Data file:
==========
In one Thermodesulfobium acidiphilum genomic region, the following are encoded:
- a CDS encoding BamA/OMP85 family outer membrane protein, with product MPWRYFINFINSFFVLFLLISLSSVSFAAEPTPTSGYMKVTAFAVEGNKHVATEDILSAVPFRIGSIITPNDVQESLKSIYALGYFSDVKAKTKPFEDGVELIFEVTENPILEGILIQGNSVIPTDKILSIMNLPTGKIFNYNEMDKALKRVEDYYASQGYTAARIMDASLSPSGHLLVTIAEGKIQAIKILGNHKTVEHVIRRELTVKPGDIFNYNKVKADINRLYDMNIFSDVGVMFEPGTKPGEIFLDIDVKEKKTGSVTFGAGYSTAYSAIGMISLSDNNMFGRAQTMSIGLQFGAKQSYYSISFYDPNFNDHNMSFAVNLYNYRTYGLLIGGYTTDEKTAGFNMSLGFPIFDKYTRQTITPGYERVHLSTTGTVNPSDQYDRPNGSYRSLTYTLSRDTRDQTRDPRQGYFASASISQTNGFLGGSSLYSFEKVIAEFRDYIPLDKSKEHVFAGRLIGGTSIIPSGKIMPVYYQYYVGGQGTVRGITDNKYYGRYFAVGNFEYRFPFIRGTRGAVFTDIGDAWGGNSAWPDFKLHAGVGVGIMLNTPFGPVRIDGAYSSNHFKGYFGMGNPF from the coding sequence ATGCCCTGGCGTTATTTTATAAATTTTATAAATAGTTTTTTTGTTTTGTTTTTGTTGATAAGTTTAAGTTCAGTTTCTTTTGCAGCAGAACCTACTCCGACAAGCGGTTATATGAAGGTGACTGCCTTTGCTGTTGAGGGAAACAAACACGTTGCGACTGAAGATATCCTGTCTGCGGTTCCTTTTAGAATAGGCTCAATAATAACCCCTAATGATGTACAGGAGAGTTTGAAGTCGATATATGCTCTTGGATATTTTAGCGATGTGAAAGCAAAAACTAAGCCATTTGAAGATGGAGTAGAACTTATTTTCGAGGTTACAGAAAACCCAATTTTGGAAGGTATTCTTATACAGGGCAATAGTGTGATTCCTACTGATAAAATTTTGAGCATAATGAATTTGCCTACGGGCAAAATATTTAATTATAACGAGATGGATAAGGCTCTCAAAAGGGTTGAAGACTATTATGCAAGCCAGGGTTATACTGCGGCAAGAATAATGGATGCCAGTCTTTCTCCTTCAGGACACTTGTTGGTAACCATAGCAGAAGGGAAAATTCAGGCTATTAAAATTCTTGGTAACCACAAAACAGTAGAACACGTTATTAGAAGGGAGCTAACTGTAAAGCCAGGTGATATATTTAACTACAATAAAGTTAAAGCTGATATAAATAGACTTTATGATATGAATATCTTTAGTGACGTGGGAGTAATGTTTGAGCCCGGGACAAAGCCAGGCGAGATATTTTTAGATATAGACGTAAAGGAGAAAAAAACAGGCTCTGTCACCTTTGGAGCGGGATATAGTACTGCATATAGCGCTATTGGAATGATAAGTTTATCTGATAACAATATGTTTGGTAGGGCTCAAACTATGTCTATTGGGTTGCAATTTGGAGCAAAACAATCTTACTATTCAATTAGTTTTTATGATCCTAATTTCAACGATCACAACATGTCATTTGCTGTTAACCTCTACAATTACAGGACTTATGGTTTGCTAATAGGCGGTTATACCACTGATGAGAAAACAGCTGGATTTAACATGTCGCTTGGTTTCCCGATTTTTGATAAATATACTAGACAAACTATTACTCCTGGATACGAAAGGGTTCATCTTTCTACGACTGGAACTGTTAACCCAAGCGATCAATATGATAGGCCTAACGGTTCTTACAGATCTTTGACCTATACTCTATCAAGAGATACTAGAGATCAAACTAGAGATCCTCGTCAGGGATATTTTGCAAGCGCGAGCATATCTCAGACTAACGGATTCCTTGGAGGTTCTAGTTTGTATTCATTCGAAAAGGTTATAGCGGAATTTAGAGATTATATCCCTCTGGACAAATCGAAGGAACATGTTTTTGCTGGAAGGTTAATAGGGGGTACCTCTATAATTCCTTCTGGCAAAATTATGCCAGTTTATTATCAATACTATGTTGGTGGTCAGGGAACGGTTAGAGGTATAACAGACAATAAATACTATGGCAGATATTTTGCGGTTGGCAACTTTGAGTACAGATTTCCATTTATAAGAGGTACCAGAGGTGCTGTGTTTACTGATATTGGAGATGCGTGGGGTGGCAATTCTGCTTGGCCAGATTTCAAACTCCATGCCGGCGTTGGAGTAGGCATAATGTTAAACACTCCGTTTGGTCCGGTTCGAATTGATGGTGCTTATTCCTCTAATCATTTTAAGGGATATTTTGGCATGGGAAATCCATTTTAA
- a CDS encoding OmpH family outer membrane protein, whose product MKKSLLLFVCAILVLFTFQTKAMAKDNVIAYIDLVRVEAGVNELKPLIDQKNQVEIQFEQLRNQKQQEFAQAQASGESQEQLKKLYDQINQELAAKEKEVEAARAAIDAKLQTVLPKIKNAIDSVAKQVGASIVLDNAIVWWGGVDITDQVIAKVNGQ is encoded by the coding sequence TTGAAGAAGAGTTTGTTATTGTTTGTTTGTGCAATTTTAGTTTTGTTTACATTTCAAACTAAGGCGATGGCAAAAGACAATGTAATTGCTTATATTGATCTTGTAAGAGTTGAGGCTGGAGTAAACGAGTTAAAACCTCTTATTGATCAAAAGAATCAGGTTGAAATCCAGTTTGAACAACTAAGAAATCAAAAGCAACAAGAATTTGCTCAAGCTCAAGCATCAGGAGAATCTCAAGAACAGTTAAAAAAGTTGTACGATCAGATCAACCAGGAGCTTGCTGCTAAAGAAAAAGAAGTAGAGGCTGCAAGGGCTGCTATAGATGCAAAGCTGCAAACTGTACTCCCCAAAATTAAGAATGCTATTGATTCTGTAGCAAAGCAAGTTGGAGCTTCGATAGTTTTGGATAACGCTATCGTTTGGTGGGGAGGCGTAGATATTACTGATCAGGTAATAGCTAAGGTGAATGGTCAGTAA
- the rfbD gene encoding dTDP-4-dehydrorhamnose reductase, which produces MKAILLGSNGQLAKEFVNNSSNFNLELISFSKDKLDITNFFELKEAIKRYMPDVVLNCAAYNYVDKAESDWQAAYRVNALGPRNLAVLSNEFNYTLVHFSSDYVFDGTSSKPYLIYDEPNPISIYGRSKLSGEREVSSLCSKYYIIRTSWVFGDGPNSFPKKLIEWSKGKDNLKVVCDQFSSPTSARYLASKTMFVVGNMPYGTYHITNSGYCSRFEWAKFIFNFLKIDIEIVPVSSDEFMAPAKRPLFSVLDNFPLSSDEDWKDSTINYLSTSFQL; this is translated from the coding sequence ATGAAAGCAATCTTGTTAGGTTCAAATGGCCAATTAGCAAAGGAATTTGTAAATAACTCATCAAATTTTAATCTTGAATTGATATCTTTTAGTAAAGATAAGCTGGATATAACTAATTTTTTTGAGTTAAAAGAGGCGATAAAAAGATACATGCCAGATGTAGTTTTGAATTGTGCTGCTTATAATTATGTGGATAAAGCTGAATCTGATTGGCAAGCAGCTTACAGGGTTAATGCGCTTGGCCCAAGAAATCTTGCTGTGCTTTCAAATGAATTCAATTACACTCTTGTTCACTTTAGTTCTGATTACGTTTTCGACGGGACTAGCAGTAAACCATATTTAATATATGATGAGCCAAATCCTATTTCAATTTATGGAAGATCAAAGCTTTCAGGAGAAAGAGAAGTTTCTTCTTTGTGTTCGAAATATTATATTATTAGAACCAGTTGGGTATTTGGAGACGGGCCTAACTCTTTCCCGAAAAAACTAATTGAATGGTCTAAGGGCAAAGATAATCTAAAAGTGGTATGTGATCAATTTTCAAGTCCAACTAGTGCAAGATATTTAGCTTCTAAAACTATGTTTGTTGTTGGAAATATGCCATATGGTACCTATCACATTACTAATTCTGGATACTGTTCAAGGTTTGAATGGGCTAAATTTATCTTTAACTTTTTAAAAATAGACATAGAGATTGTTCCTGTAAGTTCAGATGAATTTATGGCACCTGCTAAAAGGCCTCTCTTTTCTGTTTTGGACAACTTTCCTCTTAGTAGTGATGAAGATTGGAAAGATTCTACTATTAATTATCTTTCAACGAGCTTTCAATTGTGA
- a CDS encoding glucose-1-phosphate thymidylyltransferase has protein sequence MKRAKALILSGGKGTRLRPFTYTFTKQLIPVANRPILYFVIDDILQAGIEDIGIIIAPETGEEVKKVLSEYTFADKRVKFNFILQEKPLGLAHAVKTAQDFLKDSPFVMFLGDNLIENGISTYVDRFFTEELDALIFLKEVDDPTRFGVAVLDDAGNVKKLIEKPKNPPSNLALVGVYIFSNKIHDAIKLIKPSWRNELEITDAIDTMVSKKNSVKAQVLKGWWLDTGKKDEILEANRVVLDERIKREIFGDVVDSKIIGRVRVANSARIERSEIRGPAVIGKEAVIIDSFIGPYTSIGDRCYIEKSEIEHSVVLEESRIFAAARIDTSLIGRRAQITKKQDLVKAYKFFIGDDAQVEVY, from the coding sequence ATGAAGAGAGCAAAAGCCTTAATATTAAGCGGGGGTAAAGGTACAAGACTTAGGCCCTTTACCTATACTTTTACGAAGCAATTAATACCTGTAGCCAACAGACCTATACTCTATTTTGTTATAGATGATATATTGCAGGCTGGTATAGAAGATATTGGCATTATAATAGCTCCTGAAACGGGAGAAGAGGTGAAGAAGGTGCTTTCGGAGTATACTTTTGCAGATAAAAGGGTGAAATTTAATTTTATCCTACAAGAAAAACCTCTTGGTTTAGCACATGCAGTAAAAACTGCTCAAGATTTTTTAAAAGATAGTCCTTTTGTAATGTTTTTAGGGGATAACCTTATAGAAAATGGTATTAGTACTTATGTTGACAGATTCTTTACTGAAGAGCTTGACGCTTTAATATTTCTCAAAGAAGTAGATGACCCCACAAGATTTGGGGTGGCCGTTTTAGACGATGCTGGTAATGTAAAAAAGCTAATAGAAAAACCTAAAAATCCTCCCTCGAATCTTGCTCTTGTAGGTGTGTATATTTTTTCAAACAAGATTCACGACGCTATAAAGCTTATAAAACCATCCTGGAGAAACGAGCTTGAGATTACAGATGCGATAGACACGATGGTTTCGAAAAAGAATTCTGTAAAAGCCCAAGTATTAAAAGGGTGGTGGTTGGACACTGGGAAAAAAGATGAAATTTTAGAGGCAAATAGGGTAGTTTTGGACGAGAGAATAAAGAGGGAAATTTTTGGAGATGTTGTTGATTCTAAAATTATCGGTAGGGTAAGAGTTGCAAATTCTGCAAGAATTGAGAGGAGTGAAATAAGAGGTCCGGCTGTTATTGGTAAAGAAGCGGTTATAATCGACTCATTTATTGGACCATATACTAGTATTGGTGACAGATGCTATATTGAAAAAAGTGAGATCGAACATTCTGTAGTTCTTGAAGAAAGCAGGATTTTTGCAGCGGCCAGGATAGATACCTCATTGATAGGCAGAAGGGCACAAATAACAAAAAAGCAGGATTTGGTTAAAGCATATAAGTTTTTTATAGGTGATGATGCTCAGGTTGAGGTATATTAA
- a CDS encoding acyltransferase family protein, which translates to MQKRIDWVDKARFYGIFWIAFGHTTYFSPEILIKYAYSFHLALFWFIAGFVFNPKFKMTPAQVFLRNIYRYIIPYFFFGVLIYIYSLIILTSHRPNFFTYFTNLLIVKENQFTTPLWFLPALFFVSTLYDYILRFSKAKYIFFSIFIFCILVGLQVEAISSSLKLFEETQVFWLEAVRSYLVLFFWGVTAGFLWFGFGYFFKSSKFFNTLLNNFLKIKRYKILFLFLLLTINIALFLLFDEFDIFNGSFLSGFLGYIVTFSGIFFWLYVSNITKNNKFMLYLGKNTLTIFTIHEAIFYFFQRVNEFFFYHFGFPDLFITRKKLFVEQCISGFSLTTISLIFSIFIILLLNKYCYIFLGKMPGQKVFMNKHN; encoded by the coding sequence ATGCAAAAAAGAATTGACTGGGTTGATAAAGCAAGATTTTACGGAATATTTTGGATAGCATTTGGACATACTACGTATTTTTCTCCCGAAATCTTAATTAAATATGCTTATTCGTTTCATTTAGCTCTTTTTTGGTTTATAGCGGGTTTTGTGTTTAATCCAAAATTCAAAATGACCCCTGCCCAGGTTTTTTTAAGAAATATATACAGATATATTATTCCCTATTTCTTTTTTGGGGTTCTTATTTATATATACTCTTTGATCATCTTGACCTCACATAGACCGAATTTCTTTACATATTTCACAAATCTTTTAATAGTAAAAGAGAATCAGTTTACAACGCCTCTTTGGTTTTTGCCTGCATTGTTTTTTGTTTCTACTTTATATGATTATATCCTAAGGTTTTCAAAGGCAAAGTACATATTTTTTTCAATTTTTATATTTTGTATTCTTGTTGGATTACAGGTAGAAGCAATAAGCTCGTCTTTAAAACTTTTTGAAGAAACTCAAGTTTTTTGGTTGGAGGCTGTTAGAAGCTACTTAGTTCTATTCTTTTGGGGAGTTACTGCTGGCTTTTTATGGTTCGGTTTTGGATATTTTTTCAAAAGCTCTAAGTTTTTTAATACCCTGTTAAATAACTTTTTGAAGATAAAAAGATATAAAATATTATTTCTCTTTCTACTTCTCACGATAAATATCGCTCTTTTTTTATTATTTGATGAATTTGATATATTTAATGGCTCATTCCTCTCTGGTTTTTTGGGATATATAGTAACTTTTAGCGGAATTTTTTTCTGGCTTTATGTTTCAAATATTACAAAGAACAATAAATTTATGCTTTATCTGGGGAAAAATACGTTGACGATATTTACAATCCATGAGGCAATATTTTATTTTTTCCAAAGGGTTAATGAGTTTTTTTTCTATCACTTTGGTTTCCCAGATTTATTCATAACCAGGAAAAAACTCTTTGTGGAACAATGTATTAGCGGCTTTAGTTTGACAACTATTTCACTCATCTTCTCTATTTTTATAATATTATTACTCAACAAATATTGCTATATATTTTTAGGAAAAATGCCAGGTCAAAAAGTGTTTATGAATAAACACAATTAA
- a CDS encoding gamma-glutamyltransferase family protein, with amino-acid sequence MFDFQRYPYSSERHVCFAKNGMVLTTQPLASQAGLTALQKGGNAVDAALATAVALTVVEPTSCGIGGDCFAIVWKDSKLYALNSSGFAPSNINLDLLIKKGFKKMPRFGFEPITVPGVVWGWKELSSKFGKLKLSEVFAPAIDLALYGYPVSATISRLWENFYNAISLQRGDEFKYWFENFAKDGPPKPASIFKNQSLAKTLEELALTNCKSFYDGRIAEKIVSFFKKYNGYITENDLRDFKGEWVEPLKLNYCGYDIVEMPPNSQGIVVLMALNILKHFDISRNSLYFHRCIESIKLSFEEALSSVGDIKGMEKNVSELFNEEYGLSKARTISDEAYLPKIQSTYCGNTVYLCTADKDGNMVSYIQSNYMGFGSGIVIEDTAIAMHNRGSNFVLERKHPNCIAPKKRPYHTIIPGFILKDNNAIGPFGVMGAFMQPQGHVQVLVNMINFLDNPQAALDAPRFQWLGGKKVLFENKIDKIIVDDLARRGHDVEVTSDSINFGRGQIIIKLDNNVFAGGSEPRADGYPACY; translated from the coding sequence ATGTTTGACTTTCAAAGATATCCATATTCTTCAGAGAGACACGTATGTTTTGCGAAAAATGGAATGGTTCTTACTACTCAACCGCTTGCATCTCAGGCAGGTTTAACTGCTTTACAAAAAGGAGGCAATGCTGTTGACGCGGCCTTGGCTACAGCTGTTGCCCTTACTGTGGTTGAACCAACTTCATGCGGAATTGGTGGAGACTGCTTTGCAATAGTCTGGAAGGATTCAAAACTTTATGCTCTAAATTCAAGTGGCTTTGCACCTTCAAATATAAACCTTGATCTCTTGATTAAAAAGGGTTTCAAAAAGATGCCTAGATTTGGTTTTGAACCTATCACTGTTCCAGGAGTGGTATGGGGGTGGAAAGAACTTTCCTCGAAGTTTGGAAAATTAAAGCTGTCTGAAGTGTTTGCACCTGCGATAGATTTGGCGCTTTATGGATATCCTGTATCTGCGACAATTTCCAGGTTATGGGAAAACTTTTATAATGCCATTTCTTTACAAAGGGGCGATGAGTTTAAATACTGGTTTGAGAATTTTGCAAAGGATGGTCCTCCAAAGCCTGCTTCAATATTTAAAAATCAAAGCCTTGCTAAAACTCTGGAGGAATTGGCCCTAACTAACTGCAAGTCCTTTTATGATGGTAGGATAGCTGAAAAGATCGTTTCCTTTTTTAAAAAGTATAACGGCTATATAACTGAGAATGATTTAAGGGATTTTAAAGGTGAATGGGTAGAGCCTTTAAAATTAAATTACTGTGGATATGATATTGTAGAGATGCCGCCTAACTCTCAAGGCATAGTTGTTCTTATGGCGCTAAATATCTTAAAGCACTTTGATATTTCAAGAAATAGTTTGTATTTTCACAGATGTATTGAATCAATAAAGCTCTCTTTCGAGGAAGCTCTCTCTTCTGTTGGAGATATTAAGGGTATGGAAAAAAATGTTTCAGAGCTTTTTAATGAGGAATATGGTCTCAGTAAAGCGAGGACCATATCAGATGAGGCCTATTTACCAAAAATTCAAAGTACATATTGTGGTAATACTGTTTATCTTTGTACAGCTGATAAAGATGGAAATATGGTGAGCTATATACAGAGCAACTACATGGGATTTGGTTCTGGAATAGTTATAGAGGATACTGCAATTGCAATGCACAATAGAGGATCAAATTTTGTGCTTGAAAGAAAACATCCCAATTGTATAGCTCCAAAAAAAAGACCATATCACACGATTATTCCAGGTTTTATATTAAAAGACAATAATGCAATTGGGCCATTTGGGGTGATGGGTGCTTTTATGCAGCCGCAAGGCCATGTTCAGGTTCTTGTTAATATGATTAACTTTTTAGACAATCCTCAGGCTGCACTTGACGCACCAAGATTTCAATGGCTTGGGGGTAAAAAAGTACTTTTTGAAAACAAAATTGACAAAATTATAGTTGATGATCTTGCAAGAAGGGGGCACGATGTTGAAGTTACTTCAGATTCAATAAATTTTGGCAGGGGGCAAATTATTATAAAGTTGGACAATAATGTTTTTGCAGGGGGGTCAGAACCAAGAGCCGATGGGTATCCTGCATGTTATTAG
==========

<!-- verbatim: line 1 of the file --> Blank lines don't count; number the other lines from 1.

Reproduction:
In one Thermodesulfobium acidiphilum genomic region, the following are encoded: